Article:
There is one aspect of being a geology major in college with plans of going to graduate school that I think is seriously overlooked and that is Field Camp. In order to be accepted into graduate school you not only need your B.S. in Geology, but you have to complete a 4-6 week course called Field Camp. Those two words alone would have sold me on a degree in geology and I really didn’t know about it until probably my sophomore or junior year.
Field camp is designed to take everything you have learned in undergraduate school and apply it out in the field. You have to be able to identify the different rocks, assign them to known formations, measure their strike and dip, translate this data onto a map and then generate structural cross sections. Now I really just combined four years of a college degree into one run on sentence, but I can assure you it is a little more difficult than that.
I was wrapping up my B.S. in Geology at Austin State University in Clarksville, TN in 2009 when I enrolled in Field Camp through the University of Memphis. They were the closest university that ran a field camp course and also had much fewer students for the course than most others. In total there were six students, four of those included myself and my three fellow APSU geology students. Field Camp was ran out of Spearfish, SD and our coursework would encompass a few locations around the Black Hills in South Dakota and Northeastern Wyoming. This story isn’t about Field Camp though, this story is about four soon to be degree holding geologists loading up a 2005 Honda CRV and spending a week and a half on the road getting to Spearfish, SD from Clarksville, TN, with a few detours along the way.
The only plan is that there is no plan
Well, there was kind of a plan, but it wasn’t very good. We knew that we had to be in Spearfish, SD on a certain date during the summer of 2009. We also knew that we could have driven in a University of Memphis van for two days only stopping to sleep, eat and use the bathroom, but we saw absolutely ZERO fun in that. We decided that we wanted to stop in Kemmerer, Wyoming to go fossil hunting, drive through the Tetons to Yellowstone to camp for almost a week, then head towards Spearfish, South Dakota stopping at Devils Tower, Wyoming before we arrived at our final destination. This was one of those moments like you see in movies where four college buddies go out with a bang before they enter the real world, except really none of us were headed into the real world because we were all going to graduate school. We had an opportunity to explore parts of this beautiful country that we may not get the chance to do again and we ran with it.
I remember sitting in my crummy apartment (seriously it was a slum, ask my wife) the afternoon before we were supposed to leave for Wyoming and having that excited feeling like a kid knowing he was going to Disneyworld the next day. I don’t know why I hadn’t thought of this sooner, but I thought to myself “why don’t we leave now and drive straight through”? Well it only took a phone call to my three friends and within 30 minutes I was headed to pick everyone up. My packing list consisted of a hiking pack full of clothes, rock hammers, colored pencils and my laptop. Most of the camping gear (tent, tarp, cookware etc.) was split up among the group and anything else could be bought along the way or we didn’t need it.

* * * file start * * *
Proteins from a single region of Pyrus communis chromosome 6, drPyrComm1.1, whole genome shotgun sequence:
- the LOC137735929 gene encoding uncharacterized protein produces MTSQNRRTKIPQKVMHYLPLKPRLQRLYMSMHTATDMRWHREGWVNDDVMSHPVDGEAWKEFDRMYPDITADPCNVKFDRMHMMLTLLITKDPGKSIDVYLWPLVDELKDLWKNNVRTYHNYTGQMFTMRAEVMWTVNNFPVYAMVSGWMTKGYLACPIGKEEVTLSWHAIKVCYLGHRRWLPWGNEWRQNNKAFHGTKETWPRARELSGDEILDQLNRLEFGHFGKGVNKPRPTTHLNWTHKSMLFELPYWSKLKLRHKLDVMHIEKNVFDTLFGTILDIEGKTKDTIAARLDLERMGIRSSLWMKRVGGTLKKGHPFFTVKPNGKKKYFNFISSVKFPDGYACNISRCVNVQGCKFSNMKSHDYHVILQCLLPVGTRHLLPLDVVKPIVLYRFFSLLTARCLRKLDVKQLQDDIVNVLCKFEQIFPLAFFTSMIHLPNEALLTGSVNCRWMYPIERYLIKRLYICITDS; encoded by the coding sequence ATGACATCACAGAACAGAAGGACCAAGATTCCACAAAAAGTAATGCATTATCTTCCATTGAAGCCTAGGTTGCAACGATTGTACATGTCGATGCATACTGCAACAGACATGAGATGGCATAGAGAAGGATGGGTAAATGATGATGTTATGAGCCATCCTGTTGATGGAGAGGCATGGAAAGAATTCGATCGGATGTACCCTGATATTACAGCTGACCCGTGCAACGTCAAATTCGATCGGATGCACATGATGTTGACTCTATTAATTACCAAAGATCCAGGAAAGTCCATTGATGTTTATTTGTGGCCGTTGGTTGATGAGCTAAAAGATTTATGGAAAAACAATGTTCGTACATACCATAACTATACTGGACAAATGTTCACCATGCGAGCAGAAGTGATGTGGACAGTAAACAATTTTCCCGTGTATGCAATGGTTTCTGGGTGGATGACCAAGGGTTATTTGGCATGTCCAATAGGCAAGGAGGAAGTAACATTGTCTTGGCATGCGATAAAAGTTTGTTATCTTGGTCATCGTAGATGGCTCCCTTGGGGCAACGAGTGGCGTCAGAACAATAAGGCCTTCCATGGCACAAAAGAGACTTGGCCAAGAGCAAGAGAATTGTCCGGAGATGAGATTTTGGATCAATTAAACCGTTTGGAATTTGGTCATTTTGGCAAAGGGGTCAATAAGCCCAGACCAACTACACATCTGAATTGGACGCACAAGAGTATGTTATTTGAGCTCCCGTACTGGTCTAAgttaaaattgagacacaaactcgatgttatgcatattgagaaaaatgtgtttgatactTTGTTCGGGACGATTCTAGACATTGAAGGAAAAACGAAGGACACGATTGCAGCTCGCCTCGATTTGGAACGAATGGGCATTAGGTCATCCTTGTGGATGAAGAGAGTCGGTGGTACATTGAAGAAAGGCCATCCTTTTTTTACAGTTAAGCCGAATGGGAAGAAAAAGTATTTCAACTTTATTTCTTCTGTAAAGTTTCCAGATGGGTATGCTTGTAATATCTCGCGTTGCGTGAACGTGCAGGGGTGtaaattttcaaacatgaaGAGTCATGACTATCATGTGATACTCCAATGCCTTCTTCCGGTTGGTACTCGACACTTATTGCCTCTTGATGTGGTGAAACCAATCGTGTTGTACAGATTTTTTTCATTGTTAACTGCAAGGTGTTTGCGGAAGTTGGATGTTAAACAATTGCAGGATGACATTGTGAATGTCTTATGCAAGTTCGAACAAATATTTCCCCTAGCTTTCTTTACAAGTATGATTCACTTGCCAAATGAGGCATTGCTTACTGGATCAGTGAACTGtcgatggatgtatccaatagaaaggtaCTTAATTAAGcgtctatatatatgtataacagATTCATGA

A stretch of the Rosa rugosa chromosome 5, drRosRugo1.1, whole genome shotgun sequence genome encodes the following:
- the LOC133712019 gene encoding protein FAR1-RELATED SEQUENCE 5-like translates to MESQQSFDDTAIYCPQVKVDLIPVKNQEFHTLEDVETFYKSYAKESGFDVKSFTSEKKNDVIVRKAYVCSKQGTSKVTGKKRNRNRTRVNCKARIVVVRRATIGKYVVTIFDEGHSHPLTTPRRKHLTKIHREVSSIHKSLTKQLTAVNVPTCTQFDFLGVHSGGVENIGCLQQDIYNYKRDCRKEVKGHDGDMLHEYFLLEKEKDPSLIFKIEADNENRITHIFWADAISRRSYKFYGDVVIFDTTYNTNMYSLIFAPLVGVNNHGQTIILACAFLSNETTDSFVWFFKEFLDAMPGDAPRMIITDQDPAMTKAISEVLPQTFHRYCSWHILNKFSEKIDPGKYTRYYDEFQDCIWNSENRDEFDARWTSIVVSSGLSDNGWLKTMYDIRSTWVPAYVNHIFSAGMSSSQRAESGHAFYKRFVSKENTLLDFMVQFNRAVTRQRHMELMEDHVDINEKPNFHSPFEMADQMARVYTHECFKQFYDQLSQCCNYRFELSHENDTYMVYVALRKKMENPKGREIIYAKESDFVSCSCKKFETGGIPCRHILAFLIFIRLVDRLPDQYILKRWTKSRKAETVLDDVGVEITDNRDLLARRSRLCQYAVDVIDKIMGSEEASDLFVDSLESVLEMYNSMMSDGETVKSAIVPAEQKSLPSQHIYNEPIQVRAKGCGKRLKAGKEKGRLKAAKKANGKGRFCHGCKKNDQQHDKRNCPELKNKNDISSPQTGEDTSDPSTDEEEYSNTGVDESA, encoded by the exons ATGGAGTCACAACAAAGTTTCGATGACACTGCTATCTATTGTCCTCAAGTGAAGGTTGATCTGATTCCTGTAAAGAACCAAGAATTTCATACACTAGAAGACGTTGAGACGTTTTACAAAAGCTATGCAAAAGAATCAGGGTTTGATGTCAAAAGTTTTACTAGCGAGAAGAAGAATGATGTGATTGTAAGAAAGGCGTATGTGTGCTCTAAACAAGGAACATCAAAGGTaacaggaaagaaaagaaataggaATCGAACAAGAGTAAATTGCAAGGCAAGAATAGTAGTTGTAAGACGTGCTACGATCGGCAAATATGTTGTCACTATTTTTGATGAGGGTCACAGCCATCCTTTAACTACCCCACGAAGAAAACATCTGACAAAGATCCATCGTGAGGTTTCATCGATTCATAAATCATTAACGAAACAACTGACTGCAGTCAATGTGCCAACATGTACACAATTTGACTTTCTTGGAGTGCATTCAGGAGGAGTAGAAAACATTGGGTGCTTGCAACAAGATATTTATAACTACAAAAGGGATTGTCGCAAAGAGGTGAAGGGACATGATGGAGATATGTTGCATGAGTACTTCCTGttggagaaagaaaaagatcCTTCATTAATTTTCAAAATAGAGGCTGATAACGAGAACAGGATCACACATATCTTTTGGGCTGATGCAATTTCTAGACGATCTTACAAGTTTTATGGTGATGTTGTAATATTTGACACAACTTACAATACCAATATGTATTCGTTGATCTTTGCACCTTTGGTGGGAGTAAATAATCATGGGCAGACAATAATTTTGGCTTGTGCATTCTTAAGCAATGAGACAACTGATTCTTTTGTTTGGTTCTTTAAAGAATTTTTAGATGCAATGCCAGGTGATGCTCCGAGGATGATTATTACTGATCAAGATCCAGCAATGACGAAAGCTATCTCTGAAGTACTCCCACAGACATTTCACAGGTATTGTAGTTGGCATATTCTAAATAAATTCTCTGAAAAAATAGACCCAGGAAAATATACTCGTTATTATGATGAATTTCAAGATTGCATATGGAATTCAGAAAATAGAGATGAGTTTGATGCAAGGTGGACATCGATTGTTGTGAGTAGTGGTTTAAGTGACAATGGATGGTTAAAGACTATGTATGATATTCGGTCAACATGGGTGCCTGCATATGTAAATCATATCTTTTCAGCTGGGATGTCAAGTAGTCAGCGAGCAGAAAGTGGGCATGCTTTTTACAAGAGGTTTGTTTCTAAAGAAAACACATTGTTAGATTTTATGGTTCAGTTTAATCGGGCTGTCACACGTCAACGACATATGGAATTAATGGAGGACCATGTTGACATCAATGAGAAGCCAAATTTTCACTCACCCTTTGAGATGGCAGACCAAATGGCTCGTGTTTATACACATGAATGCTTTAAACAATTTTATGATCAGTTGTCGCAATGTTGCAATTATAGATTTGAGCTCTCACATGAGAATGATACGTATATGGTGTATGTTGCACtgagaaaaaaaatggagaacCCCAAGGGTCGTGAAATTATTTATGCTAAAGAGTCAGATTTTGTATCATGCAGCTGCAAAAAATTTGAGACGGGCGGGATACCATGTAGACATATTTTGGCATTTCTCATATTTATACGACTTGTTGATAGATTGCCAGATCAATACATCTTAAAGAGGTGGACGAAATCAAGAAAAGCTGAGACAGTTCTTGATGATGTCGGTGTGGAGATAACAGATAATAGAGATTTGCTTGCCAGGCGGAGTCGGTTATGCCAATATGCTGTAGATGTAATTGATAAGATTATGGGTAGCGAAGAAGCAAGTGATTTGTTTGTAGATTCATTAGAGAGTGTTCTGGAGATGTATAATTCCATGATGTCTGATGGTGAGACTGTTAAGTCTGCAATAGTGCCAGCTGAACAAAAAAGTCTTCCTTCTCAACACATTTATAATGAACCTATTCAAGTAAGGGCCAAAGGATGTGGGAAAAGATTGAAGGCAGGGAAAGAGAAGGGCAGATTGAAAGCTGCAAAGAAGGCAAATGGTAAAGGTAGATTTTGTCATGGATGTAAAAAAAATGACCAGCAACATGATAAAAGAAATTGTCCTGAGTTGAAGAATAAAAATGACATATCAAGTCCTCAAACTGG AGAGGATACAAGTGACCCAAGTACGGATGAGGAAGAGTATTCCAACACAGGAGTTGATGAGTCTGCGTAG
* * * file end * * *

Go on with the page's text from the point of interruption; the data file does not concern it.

A quick nod to the Honda CRV
My 2005 Honda CRV was the best. I have never really been a person to fall in love with a vehicle, but this Compact Recreational Vehicle (yes, that is what CRV stands for) was my first real (vehicle) love. She could go anywhere and this trip was going to prove it. Her four cylinders would propel my buddies and I along an adventure that I would pay good money to have a chance to do again.
The Road to Kemmerer, WY
After picking up my buddies and cramming what seemed like way too much stuff for four guys, we hit the road a little later in the evening than we probably should have. Like most road trips I’m sure, everyone in the CRV agreed that we weren’t going to sleep and we would just cut up and laugh all the way to Wyoming. We weren’t even to St Louis, Missouri (4 hours drive) yet when I looked around and all three guys were out like lights. I attribute this to the smooth, gentle, relaxing sound that my 2005 Honda CRV would make while at highway speed and soon I too started to succumb to the drive and pulled over. I woke up one of the guys and asked him to drive. This lasted approximately 30 minutes as I woke up from the violent jerking motion of the vehicle as he caught himself falling asleep. I’m not sure if it was the 30 minute cat nap or the jolt of adrenaline, but either way I was able to take over driving duties again for the majority of the trip.